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Prioritising Firefighter Health and Safety

by IvyFPS
Prioritising Firefighter Health and Safety

Learning from Experience: Prioritising Firefighter Health and Safety

Steven ‘Robbie’ Burns, Watch Manager in the Operational Assets team, shares his very personal cancer journey. His message is to put your health and wellbeing first, and most of all to learn from his experience.

I followed my childhood dream to become a firefighter and joined the Service in 2006 aged 34. Five years on in November 2011 I felt that I was at the peak of physical fitness, taking part in marathons and 10-mile ‘Hell Runs’ for fun!

In January of 2012, I first noticed blood in my urine. After a quick ‘Google’ I reassured myself that this was due to the distance running. I ignored this first warning sign. Two months later, I again had blood in his urine and approached his GP. The doctor advised that I had a bladder infection and issued antibiotics.

Eight months on, I experienced another episode. Upon consulting a different doctor, I was referred, on
the same day, to Urology in Portsmouth QA Hospital.

Learning from Experience: Prioritizing Firefighter Health and Safety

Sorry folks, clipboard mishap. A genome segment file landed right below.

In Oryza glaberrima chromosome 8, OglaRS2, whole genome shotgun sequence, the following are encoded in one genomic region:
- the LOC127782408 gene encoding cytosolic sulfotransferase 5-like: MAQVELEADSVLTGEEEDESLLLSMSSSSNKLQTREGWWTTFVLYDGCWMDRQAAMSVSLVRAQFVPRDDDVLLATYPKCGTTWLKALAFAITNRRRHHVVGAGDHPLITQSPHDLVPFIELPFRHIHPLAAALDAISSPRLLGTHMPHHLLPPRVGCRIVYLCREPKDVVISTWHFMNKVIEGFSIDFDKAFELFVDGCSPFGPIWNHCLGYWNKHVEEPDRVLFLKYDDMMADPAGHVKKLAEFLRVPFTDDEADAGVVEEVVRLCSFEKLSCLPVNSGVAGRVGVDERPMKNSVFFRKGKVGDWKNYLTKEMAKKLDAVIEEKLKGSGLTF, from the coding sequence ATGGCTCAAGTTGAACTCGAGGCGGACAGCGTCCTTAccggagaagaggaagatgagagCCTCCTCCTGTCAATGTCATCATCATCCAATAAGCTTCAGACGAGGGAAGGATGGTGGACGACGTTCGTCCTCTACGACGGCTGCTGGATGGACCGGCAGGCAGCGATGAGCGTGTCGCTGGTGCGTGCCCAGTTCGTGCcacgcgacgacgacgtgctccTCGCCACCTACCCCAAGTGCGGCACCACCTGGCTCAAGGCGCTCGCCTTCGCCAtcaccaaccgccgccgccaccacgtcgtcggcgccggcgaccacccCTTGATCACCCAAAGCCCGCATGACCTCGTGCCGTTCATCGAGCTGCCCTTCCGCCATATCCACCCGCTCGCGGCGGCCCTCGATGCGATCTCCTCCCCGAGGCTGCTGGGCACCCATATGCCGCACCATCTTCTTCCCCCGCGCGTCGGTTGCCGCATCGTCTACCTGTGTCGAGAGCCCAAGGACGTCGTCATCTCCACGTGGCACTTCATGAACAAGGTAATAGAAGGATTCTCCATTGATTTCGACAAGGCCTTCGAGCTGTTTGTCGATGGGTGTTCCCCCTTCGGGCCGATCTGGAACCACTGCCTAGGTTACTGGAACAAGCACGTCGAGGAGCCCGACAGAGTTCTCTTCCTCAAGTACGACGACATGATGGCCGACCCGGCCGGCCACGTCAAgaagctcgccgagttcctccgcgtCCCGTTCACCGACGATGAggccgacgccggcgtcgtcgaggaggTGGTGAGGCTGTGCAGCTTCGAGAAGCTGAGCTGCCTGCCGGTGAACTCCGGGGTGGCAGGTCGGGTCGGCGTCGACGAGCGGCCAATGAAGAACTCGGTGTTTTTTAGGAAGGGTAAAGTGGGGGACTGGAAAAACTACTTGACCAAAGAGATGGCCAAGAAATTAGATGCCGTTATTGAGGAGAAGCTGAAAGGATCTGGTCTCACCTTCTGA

“I had an initial procedure to check my kidneys and lymphatic system, which culminated in a Cystoscopy. This is when a biro-type pen-thickness camera device is inserted into the bladder via the urethra. Although it only took around 10 minutes it was a painful experience, without any anaesthesia. It revealed a huge, coral-like growth attached to my bladder wall. I was told it was an aggressive cancer and that there would be a ‘journey’ ahead.

Upon leaving the treatment room, to get changed, I fainted. I hit my face on the sink as I fell and this resulted in a four-centimetre cut on my nose, requiring seven stitches in Accident and Emergency. A grim afternoon!

I went home, to break the news to my family that I was now a cancer patient. This situation was made worse by my two black eyes and stitches. My wife, seventeen-year-old son, seven-year-old daughter, and five-year-old son were understandably distraught.

I had the first of 30 surgeries on 17 February 2012 to remove a significant, malignant neoplasm of the bladder. Six weeks later a follow-up procedure found yet more regrowth. This then required 19 sessions of chemotherapy over the next few years, with regular disease removal.

The trauma to my bladder has left many scars, mental and physical, and issues including urgency incontinence, and impotence. I had a recurrence of the disease in December 2022 which is now ongoing again. It has been a hideous time for me and everyone I hold close. I wanted to tell you this story as my disease was probably preventable, or at the very least, much more manageable.